Benefits include the fact that I do this anyways and that I can literally (not figuratively, I promise) do it with my eyes closed.  Drawbacks include the fact that I refuse to knit with crap yarn, so would spend all of my earnings on more yarn (this is what I do already with all of my earnings from knitting).  Additionally, even if I knit 24 hours a day, I don’t think I could even make enough money to buy dog and chicken food.  Maybe I should go to the Equator and run on a beach ball at 1000 miles an hour, because then the sun would stop moving in the sky.  Maybe then I could knit fast enough.  (I was listening to a Radiolab podcast on the way to work today… did you know that every day is 54 billionths of a second longer than the day before?  This is officially the shortest day of the rest of your life.  Huh…)

2) Flower farmerGaillardia - not another word for a yucky stomach illness

Iris, but not the grape kool-aid kind

Tree peonyThere’s lots of benefits here too… like the fact that I own a farm, that I like to get my hands (and feet for that matter) dirty, that I love flowers and all things colourful, that our bees are all dying and could use all the help they can get… the list can go on.  I’m trying my hand at this too, but with one farmer in the family who needs a farm enabler, I’m not sure that farming flowers is really going to help this situation.  We live on a small island and we’re not really equipped, especially the way that BC Ferries is going, to expand our sales off island.  And some people here like to buy our vegetables, and I’m sure some will love to buy our flowers… but lots of other people here like to grow their own, so I’m really not sure that this is the way to financially support us.  It sure does make me happy though.  Maybe less so when it’s raining out.  Or the deer broke through the fence.  Or when there’s too many thistles and blackberries and prickly things.  Or when thrips eat all of my gladiolas.  I don’t know if I’m emotionally tough enough to be a full-time farmer, come to think of it…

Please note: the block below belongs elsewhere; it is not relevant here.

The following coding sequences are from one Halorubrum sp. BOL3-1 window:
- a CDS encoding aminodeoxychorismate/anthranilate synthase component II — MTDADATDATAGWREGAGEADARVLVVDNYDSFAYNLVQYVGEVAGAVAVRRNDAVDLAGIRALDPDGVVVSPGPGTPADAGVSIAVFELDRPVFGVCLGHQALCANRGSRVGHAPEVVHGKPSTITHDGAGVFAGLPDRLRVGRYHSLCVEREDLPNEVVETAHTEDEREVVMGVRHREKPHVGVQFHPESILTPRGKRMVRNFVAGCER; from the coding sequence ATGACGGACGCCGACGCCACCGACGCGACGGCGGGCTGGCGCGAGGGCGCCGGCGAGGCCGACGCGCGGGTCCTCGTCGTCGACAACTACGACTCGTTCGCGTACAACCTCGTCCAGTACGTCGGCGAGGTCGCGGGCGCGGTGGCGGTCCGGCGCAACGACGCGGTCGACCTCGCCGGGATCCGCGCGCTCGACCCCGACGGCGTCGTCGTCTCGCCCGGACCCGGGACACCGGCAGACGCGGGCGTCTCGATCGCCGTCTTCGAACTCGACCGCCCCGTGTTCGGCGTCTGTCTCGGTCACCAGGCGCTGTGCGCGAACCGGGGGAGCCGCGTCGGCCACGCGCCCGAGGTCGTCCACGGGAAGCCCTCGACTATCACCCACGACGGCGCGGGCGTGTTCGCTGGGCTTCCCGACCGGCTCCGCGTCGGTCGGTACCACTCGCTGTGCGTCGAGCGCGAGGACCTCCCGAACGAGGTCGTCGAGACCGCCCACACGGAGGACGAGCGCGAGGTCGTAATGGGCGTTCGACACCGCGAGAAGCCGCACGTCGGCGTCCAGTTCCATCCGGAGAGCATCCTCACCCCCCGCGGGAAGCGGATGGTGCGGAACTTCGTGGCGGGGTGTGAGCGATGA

3) A herpetologist

Snake eyeballs Inside-out snake skin 35" longI don’t actually want to go back to school to study snakes, even though I think they’re incredibly cool and I love that they eat critters in my garden.  Mostly I just wanted to figure out what the word was for a person who studies reptiles, use that word, teach it to you and show you these pictures of a snake skin that I found in our garden, full with peeled-off eyeballs and everything.  It was still moist when we found it, and the snake was nearby and super shiny.  Plus, I don’t know if the government, or anyone really, funds herpetologists any more than they’re funding education…

Any other clever ideas out there?

The benefits of peer pressure

It rained on Saturday.  All day long.  It was pretty sucky.  It was the first weekend that Jer and I had both been home in weeks, and we were looking forward to getting stuff done around the farm, and then it rained and rained and rained.  Instead, we had lovely tea and lunch with some of our neighbours, and discussed the merits of peer pressure.  Peer pressure can encourage folks to do awesome things.  Some of my students are learning how to read, because all of their friends are reading awesome books, and they want to as well.  I can think of lots of times when I had the inclination to do something supremely un-smart, and my friends, some of whom had much greater smart meters than I did, convinced me to do otherwise.  Seeing as my grandmother reads this blog, I will not delve into my un-smartnesses, only to thank any and all of you whose reason surpasses my own, or at least surpassed it at one point.